This instructable will introduce some of the simplest and most elegant robotics conepts I have ever seen. The concept came from a book called Vehicles : experiments in synthetic psycology by a guy named Valentino Braitenberg, and appropriately, robots based off of this concept have come to be known as braitenberg vehicles.
These braitenberg vehicles can be built using nothing but a pair of motos, a pair of sensors, a battery, and a power opp amp, but they are able to move in ways that seem so biological that braitenberg chose to attribute them to emotions.
"Robots that emote? this is not possilbe" you say, and you're probably right, but I've made a short video to demonstrate the robots and show you what I mean.
Step 1: Step 1 - the electronics
as you can see it's just a voltage divider feeding into a non inverting op amp. for the resistor R1, you can either use a trimmer like I did, or you can use a resistor that matches the resistance of your light sensitive resistor (LSR) when it is fully saturated with light. as the light levels surrounding the LSR increase, it's resistance will go down. In the current configuration, the voltage measured across the light sensitive resistor will be 9v*R1/(Rlsr+R1). As such, when no light is sent to the LSR it's resistance will be very high relative to R1 so the voltage sent to the motor will be almost zero. In contrast, if the light sensor is fully saturated the voltage sent to the motor will be half of the supply voltage (4.5v). This explains why the figure above is labeled excitation - the more light it sees, the faster the motor will turn.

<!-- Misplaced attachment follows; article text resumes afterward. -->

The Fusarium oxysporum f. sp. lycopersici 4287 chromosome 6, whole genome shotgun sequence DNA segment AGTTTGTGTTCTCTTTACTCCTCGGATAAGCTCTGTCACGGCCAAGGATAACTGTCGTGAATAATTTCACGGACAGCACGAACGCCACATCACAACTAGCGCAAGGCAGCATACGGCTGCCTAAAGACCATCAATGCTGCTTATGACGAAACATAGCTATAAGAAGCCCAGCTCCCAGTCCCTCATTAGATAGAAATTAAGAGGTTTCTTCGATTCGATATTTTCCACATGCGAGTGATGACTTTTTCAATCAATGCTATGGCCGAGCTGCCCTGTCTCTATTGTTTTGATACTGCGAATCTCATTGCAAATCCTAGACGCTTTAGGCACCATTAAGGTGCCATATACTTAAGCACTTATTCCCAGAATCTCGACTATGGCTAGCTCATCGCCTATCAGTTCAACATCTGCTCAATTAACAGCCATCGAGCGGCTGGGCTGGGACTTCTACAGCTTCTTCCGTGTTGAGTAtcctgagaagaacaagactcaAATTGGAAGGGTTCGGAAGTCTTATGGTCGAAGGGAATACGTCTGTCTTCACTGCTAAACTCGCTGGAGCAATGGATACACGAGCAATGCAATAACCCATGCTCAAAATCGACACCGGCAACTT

To switch the motor out of excitation mode and into inhibition mode, all you have to do is swap R1 and the LSR as shown in the second figure. This will cause the motors to spin fast in the dark, but slow down as the light increases.
It would be nice if we could connect our motors directly to our voltage dividers, but motors need too much current for that to work. To make sure that our motors have plenty of current to nom on, we'll put some beefy op-amps in between them and the voltage dividers. The lm272 is a great choice for this sort of application. It can put up up to 1 amp of current, and it doesn't need a negative voltage supply. In addition to the connections shown in the figure above, you will also need to connct the op-amp to power and ground. the resistor values shown in the figure above will set the gain relating our input voltage to our output voltage to about 1.1 (1+1k/10k).
Once you've completed your circuit, your robot should look a little somthing the breadboard in the third figure.
Step 2: Put it on a platform
Step 3: Choose your destiny! (setting the modes)
The modes in the top half of the picture (fear and agression) both operate with the voltage dividers configured for excitation (symbloized by the little plus signs beside the wheels). In contrast, the bottom two operate with the voltage dividers configured for inhibition (symbolized by the negative sign by the wheels).
The modes on the left side of the picture (fear and love) require that the left sensor is controlling the left motor and the right sensor is controlling the right motor. In contrast, the modes on the right side of the picture (agression and exploration) have crisscorssed leads. In these modes, the left sensor feeds the right motor and the right sensor feeds the left motor.
And bam, just like that you have four robots in one. W are done here. be free. The time has come for you to impress your firends and annoy perfect strangers with your newfound robotics knowledge.